And she added: “Above all, they are anti-austerity: They hate the budget cuts that they believe were imposed on their national governments by outsiders in the international bond market and by their own membership in the euro currency zone. Never mind that those same national governments had created the need for austerity by overspending and over-borrowing, or in some cases—most notably Greece—by funding vast, unaffordable and corrupt state bureaucracies over many decades.”
Well, the budget cuts were in a sense imposed by outsiders and in Italy and Greece the parties most responsible for over-spending and over-borrowing were the hardest hit in the elections – in Greece the two mainstream parties that have dominated politics there for the last 35 years, and in Italy the center-right parties that were in the coalition governments of Silvio Berlusconi.
In the UK, the local elections success of Labor, the party responsible for the country’s economic mess, can partly be put down to a series of poor decisions and cock-ups by the coalition government and to a general feeling in the country that “we aren’t all it together”.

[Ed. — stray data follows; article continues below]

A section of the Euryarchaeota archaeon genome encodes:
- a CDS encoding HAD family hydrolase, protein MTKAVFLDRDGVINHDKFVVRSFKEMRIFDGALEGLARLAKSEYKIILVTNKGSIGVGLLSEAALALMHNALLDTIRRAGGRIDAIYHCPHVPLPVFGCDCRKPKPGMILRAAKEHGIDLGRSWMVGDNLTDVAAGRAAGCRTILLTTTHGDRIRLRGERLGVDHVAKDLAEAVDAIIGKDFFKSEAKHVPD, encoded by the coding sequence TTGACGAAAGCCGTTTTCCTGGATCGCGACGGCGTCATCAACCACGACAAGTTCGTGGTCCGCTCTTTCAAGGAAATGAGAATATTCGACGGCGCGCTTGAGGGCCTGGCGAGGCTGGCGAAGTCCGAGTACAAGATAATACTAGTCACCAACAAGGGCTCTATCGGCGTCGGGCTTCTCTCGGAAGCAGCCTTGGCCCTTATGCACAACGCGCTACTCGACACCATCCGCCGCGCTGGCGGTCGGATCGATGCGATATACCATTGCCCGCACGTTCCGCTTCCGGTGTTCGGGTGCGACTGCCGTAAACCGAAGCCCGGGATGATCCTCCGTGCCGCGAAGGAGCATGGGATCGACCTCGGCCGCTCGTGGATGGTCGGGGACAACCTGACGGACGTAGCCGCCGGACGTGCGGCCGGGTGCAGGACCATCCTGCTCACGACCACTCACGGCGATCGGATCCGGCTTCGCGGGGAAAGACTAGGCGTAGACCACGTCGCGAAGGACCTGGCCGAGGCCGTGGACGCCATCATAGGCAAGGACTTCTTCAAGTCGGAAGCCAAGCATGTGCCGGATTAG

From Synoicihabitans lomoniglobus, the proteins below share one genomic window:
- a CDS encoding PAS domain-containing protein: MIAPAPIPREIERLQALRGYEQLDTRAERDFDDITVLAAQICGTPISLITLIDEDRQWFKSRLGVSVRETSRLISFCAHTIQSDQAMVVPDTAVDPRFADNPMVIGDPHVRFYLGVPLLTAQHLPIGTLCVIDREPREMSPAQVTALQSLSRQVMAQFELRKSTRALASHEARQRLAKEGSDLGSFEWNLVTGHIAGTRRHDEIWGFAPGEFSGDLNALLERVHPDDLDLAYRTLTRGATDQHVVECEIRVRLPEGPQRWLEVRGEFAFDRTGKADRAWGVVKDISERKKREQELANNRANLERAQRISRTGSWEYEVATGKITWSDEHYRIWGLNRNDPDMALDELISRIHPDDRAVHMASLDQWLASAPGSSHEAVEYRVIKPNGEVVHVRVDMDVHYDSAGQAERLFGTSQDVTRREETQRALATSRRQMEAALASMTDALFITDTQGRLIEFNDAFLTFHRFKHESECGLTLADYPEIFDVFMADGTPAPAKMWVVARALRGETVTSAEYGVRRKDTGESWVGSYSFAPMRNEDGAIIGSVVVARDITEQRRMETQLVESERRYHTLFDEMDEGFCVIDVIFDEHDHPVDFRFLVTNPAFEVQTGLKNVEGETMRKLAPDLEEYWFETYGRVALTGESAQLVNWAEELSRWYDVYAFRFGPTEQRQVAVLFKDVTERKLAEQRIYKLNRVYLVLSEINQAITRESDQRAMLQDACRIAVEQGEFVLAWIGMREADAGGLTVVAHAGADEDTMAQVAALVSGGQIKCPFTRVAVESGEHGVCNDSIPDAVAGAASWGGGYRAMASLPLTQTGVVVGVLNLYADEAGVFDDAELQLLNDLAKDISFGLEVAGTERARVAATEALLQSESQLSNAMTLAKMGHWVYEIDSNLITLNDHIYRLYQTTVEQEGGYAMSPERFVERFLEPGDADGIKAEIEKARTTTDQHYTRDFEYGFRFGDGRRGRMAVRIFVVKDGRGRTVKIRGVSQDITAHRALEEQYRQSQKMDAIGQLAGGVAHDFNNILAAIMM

In Italy and Greece, voters turned to fringe parties to express their distrust of the center. The traditional left did well in Italy but not as well as it should have given the circumstances. It didn’t do so because of the scandals that have hit some prominent leftwing politicians.
And it isn’t clear to me that Italian voters who backed the movement of Beppe Grillo, the comic-turned-blogger activist, were expressing anti-European, anti-globalization or anti-immigration positions.
True, Grillo wants Italy to drop the euro and re-introduce the lira, but is that what was uppermost in the mind of voters when they backed the comedian’s Cinque Stella movement? Of the more the more than 20 people who voted for Cinque Stella who I have spoken with in the last few days not one of them mentioned dropping the euro as Italy’s currency. Nor are any of them anti-immigrant and none of them were anti-European.